Arnold boasts quite a resume herself. She lived on a 36-foot sailboat in the Mediterranean, crossed the Atlantic, spent eight months in West Indies and Caribbean and a year in Florida. She held a U.S. Coast Guard Master Captain’s License for many years, worked as a Charter Captain and taught at OCC Sailing Center for Seamanship in Newport Beach. She won Southern California Yachting Association’s Peggy Slater Award in 2000 and the National Women’s Sailing Association/Boat US Leadership in Women’s Sailing Award in 2016.
From women who have sailed the world to successful racers and fellow women sailing advocates, the convention draws about two dozen instructors from multiple states, all who also boast impressive experience, with about 40 percent holding a U.S. Coast Guard Master Captain’s License. The event also attracts attendees from around the U.S. Other organizations from around the country have even used the event as a model to create their own.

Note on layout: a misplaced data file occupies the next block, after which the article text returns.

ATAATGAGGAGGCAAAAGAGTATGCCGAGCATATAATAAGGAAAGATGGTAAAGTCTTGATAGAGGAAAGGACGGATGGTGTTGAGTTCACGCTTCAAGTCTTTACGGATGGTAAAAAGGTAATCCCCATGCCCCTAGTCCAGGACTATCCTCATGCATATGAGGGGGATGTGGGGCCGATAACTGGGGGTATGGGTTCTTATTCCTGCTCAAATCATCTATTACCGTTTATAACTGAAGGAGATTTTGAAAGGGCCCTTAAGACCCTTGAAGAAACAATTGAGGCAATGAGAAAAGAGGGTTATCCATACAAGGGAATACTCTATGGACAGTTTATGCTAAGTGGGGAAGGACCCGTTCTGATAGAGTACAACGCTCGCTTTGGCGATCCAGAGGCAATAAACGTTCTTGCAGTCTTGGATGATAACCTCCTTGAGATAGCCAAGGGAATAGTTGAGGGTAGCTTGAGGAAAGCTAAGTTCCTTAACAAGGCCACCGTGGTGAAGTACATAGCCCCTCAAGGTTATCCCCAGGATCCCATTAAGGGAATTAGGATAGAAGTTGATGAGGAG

“Since she did this, other states started their own conventions,” said Arnold. “Look at what she started.”
“This event has spawned four or five other events,” said Hine.
Hine said a workshop crafted for the convention has even inspired a U.S. Coast Guard Auxiliary course. The “Suddenly Single-Handed” workshop at the Sailing Convention for Women puts participants in a scenario where they are on their way to Catalina Island when the other person onboard with them falls down the companionway and breaks an arm. The workshop teaches participants what they should do.
Similarly, the USCG offers a “Suddenly In Command” class, which teaches participants what to do in case of an emergency, such as the captain falling overboard.
This year’s Sailing Convention for Women will be held on Feb. 1. Registration costs $235 and is limited to approximately 240 attendees; it is expected to sellout. More information on the convention can be found online at sailingconventionforwomen.com/. Organizations such as the Women’s Sailing Association also provide year-round resources for women interested in sailing.
Hine remains deeply involved in the administrative side of sailing – serving as the Director of the National Women’s Sailing Association / Women’s Sailing Foundation and member of WSA-OC – and still runs her graphic design business in Murrieta.
“It’s a sport you can start at seven and you can do it to 77,” said Hine.